The “Super Uncles” of Samoa

Male homosexuality doesn’t make complete sense from an evolutionary point of view. It appears that the trait is heritable, but since homosexual men are much less likely to produce offspring than heterosexual men, shouldn’t the genes for this trait have been extinguished long ago? What value could this sexual orientation have, that it has persisted for eons even without any discernible reproductive advantage?

One possible explanation is what evolutionary psychologists call the “kin selection hypothesis.” What that means is that homosexuality may convey an indirect benefit by enhancing the survival prospects of close relatives. Specifically, the theory holds that homosexual men might enhance their own prospects by being “helpers in the nest.” By acting altruistically toward nieces and nephews, homosexual men—bachelor uncles in effect—would perpetuate the family genes, including their own.

Two evolutionary psychologists have been testing this idea for the past several years on the Pacific island of Samoa. Paul Vasey and Doug VanderLaan of Lethbridge University, Canada, chose Samoa because male homosexuals there—called fa’afafine—are widely recognized and accepted as a distinct gender category, neither man nor woman. The fa’afafine tend to be effeminate, and to be exclusively homosexual. This clear demarcation makes it easier to identify a sample for study.

The researchers have shown in past research that the fa’afafine behave much more altruistically toward their nieces and nephews than do either Samoan women or heterosexual men. They babysit a lot, tutor the kids in art and music, and help out financially—paying for medical care and education and so forth. That’s interesting in itself, but it’s unclear just why they behave this way. What’s going on cognitively that supports such avuncular acts. In their most recent study, the scientists set out to unravel the psychology of the fa’afafine, to see if their altruism is targeted specifically at kin rather than kids in general.

They recruited a large sample of fa’afafine, and comparable samples of women and heterosexual men. They gave them all a series of questionnaires, measuring their willingness to help their nieces and nephews in various ways—caretaking, gifts, teaching—and also their willingness to do these things for other, unrelated kids. The findings, reported on-line this week in the journal Psychological Science, lend strong support to the kin selection idea. Compared to Samoan women and heterosexual men, the fa’afafine showed a much weaker link between their avuncular behavior and their altruism toward kids generally. This cognitive disconnect, the scientists argue, allows the fa’afafine to allocate their resources more efficiently and precisely to their kin—and thus enhance their own evolutionary prospects.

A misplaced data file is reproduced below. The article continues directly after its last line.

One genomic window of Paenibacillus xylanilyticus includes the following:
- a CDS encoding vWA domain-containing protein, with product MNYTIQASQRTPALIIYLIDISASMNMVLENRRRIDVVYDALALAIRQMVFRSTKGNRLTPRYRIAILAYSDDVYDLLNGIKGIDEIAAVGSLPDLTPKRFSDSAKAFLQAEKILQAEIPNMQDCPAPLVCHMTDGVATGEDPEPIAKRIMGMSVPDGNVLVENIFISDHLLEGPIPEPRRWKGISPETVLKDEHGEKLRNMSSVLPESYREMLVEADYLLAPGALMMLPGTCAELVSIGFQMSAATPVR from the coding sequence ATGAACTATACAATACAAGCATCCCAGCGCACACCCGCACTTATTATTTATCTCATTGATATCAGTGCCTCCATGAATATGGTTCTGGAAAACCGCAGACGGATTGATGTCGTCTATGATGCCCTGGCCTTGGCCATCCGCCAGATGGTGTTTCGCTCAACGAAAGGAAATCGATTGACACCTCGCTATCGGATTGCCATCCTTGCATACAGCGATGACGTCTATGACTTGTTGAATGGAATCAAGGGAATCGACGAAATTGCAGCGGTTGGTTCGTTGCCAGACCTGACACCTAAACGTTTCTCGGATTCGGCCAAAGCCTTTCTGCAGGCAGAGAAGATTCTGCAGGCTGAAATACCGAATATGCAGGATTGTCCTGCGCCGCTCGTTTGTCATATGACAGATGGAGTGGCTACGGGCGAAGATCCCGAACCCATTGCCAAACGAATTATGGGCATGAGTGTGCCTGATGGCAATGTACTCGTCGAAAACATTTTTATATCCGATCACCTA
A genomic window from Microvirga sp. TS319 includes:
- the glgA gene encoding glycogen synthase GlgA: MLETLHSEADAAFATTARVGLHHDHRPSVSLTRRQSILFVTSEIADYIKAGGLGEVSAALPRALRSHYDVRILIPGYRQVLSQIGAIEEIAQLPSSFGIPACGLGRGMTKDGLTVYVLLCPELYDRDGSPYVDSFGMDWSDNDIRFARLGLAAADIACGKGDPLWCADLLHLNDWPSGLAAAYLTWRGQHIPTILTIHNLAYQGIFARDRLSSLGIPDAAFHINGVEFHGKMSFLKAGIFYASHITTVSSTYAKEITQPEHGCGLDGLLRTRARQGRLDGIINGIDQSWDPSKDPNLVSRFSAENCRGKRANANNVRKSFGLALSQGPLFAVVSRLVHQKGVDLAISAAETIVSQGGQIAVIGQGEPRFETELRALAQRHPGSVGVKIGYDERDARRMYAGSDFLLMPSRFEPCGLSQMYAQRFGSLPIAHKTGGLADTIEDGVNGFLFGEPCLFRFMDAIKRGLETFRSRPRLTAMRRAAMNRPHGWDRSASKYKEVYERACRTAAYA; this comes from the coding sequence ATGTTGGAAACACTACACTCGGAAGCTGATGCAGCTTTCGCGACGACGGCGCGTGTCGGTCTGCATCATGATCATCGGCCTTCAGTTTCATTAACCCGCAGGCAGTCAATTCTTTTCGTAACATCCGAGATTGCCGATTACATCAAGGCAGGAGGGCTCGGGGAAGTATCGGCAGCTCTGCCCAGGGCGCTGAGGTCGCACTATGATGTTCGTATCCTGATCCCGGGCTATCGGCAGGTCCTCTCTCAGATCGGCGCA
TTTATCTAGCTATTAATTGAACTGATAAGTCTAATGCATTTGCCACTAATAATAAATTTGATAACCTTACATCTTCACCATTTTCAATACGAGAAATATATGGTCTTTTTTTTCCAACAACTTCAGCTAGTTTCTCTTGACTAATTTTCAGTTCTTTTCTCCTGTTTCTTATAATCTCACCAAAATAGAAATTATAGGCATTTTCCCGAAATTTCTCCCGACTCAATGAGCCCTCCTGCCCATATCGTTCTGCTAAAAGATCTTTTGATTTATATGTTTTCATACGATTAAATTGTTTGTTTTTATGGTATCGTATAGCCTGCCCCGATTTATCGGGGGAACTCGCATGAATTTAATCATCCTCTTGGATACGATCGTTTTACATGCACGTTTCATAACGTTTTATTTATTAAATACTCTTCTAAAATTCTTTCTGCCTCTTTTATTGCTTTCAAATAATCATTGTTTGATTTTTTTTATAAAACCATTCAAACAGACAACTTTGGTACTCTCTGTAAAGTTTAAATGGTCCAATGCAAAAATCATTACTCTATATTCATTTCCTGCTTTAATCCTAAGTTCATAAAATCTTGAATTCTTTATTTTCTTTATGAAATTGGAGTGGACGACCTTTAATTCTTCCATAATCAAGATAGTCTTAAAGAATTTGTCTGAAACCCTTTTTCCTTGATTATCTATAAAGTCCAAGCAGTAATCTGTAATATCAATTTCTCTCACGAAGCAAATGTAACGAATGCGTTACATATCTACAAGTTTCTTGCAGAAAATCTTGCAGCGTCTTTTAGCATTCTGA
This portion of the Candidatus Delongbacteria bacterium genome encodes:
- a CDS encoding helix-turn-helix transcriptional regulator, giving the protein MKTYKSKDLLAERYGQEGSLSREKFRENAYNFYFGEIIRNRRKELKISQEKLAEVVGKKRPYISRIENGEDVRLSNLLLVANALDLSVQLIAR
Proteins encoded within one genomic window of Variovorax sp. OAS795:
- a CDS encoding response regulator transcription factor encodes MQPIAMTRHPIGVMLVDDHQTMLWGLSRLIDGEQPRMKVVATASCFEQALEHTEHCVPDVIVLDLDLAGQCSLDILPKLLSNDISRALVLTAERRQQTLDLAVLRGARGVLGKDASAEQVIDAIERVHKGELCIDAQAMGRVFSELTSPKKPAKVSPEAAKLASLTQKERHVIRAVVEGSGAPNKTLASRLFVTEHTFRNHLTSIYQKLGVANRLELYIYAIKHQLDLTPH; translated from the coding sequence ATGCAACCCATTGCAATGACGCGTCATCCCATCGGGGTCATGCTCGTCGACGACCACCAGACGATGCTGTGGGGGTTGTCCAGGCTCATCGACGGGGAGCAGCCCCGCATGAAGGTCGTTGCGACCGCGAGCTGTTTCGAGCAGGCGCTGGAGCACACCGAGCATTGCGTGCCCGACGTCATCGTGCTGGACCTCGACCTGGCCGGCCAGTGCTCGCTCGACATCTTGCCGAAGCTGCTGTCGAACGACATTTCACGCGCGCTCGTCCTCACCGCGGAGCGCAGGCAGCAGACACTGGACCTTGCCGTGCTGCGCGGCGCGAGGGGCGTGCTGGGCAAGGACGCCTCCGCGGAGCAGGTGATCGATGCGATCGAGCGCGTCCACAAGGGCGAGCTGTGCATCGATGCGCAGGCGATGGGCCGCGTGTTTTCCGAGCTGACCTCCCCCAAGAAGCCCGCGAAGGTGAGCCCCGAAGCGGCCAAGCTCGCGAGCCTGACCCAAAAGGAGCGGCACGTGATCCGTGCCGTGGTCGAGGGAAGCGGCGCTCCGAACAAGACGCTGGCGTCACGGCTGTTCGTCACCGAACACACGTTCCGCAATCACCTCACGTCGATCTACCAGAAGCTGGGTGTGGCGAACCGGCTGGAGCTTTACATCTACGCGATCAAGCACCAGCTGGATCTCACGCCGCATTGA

But these aren’t your garden variety uncles. From an evolutionary perspective, you can’t make up for not having any offspring just by giving a toy to your nephew, or tossing a football with your niece once in a while. Indeed, to compensate for being childless, each fa’afafine would have to somehow support the survival of two additional nieces or nephews who would otherwise not have existed. In short, the fa’afafine must be “super uncles” to earn their evolutionary keep.

Do these findings have any meaning outside of Samoa? Yes and no. Samoan culture is very different from most Western cultures. Samoan culture is very localized, and centered on tight-knit extended families, whereas Western societies tend to be highly individualistic and homophobic. Families are also much more geographically dispersed in Western cultures, diminishing the role that bachelor uncles can play in the extended family, even if they choose to. But in this sense, the researchers say, Samoa’s communitarian culture may be more—not less—representative of the environment in which male homosexuality evolved eons ago. In that sense, it’s not the bachelor uncle who is poorly adapted to the world, but rather the modern Western world that has evolved into an unwelcoming place.

For more insights into human nature, visit the “Full Frontal Psychology” blog at True/Slant. Excerpts from “We’re Only Human” appear regularly in the magazine Scientific American Mind. Wray Herbert’s book, On Second Thought: Outsmarting Your Mind’s Hard-Wired Habits, will be published by Crown in September.

APS regularly opens certain online articles for discussion on our website. Effective February 2021, you must be a logged-in APS member to post comments. By posting a comment, you agree to our Community Guidelines and the display of your profile information, including your name and affiliation. Any opinions, findings, conclusions, or recommendations present in article comments are those of the writers and do not necessarily reflect the views of APS or the article’s author. For more information, please see our Community Guidelines.

Please login with your APS account to comment.